By Michael James Wong
On 16, Sep 2017 | In Clinical Mindfulness | By Michael James Wong
Every day we apply cognitive energy to navigate through our auditory world, especially when living in a loud, chaotic, fast paced city like London. For the most part we are unaware of the mental skills and effort involved. However, as our natural ability to hear starts to reduce, we become even more reliant on our cognitive skills to make sense of the world and this increases the load on our brains which is why it comes as no surprise that untreated audiological conditions can lead to anxiety, stress, depression, poorer communication and eventual isolation.
Repeated experiences of stress is actually damaging for brain health and halts the birth of new neurons. Fortunately, our brains have the remarkable ability to change and form new healthy neural connections, we call this neuroplasticity.
The act of mindfulness and regular meditation practice promotes the relaxation response in the brain and has the potential to encourage new neural network connections and reduce the levels of anxiety and stress that are usually associated with hearing loss and tinnitus.(1)It increases our capacity to notice what is happening around us, giving us a fuller perspective on the present moment and can help us improve our attention and ability to concentrate and focus on something specific while ignoring distractions. It enables us to intentionally shape the direction of our plasticity and change the way we respond to life’s challenges. Simply put, we can use our thoughts and our breath to positively influence our mental & physical physiology.
There are a variety of Meditation techniques, styles and guidelines to help put the mind at ease, increase mental clarity and improve cognitive reserve in the most effective way. There are a few easy and accessible practices that are relevant for the modern man or women. In this article we speak to Cubex Clinical Mindfulness & Wellness Programmes Facilitator, Michael James Wong about the small steps that we can take to start a process of cultivating well-being.
By Cubex Concierge
On 29, Aug 2017 | In News | By Cubex Concierge
We are excited to share our recent interview with The Marylebone Journal. Deputy Editor, Viel Richardson caught up with Cubex Audiologist, Jerusha Shulberg to talk about cognitive function and the reasons why it is vital to understand its role in audiology especially when treating hearing loss.
As there is currently no way to completely restore a persons hearing when they experience a sensory neural hearing loss, hearing technology is used as a means to deliver sound to the brain, but sometimes, patients may still find it difficult to navigate their auditory world and to communicate with ease. This is where understanding the cognitive component becomes crucial.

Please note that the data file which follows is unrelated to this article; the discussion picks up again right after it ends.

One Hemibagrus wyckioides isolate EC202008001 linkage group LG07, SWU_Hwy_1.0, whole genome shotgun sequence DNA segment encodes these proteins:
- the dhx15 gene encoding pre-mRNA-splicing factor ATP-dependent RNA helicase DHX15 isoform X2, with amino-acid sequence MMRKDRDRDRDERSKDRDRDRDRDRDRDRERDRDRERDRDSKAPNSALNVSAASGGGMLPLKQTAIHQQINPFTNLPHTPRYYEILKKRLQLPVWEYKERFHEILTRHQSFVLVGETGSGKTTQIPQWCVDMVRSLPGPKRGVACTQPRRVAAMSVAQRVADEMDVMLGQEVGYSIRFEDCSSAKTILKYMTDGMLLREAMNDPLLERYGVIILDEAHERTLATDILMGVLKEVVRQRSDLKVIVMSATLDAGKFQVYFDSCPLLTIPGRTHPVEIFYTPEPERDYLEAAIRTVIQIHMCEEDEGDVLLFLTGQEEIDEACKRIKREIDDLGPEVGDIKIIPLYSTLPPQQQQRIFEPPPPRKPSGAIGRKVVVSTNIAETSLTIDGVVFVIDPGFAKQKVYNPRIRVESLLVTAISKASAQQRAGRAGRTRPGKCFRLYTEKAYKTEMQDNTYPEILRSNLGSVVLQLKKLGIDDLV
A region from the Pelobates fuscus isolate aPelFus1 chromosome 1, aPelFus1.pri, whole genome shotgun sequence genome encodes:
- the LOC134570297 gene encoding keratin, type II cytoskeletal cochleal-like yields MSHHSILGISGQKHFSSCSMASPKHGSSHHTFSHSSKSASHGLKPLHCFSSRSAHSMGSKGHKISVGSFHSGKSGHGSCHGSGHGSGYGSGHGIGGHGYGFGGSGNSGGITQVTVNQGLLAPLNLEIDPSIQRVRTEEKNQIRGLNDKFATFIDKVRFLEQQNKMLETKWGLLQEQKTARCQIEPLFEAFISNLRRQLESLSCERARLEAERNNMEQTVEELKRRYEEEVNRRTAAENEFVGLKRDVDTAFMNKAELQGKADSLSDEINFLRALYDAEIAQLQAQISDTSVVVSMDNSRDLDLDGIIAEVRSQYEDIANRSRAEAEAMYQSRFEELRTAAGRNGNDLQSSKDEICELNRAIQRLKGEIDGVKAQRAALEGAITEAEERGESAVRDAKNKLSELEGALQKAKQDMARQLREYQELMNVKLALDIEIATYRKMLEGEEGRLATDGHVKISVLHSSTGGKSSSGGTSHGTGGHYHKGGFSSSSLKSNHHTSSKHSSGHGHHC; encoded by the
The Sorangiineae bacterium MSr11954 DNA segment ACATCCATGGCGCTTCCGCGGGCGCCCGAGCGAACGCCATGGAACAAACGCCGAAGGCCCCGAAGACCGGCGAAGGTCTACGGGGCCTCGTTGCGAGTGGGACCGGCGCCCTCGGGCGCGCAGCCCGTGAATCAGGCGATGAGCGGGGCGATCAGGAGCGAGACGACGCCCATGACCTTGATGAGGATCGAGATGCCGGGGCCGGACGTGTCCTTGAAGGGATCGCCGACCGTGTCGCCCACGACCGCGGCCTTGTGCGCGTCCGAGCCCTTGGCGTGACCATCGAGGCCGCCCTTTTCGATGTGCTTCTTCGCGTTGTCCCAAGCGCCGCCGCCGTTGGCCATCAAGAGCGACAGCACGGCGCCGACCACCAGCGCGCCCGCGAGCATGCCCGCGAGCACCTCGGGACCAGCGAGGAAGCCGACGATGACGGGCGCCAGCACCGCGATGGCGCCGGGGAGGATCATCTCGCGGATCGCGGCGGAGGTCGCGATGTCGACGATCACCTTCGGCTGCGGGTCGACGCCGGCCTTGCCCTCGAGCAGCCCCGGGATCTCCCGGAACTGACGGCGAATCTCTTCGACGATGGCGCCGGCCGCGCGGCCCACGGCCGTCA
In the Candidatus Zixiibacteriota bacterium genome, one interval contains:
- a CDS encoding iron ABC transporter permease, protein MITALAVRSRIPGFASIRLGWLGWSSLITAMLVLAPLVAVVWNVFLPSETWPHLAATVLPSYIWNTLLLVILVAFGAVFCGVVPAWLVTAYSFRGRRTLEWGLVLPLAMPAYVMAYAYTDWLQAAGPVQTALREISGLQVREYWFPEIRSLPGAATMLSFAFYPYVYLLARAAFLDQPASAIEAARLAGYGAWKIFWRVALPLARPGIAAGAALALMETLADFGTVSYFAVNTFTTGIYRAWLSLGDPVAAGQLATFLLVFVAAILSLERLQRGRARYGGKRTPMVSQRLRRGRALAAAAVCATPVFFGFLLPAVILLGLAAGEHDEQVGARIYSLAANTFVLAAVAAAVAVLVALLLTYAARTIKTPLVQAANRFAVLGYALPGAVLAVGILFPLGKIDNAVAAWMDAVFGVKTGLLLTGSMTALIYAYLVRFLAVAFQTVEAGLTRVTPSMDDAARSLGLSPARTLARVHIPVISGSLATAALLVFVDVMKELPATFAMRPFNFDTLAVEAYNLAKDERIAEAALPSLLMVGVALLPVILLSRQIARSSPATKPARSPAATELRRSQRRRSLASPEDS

As Cubex Audiologists, we are mindful that in order for us to be able help individuals make positive lifestyle changes we need to build a cognitive reserve, improve hearing and strengthen the ability to communicate.
It is vital to understand not simply what you are hearing, but also how well you process the complex information our brain receives from our surroundings and so we have developed a relaxed and innovative way to truly understand a persons hearing ability and unique cognitive skill sets. This approach allows us to provide our patients with a real awareness of their current state of living and enables us to provide the best possible support and the greatest improvement in their communication skills.Read the full article >
According to an international study in the Lancet, one in three cases of dementia could be prevented if more people looked after their brain health throughout life.
It is currently estimated that 47 million people are living with Dementia at the moment. By 2050, This number could reach 131 million people globally.
The study explores the lifestyle factors that play a major role in reducing the risk of dementia and examines the benefits of building a “cognitive reserve”, which means strengthening the brain’s networks so it can continue to function in later life despite damage.
By Henrietta Greene
On 22, Nov 2016 | In Clinical Mindfulness | By Henrietta Greene
Sitting at a desk all day can wreak havoc on the body. The human skeleton, with its 206 bones, and 112 joints that facilitate movement of this structure, is literally designed to move. However finding the time, and perhaps more crucially, the energy to move more can be difficult. Start off slowly, aiming to add 10-15 minutes of extra movement into your day, throughout the week and weekend, and you may find that your energy levels start to improve. Increase the duration of your activity as you start to feel the benefit of using your body how it’s been designed to be used!!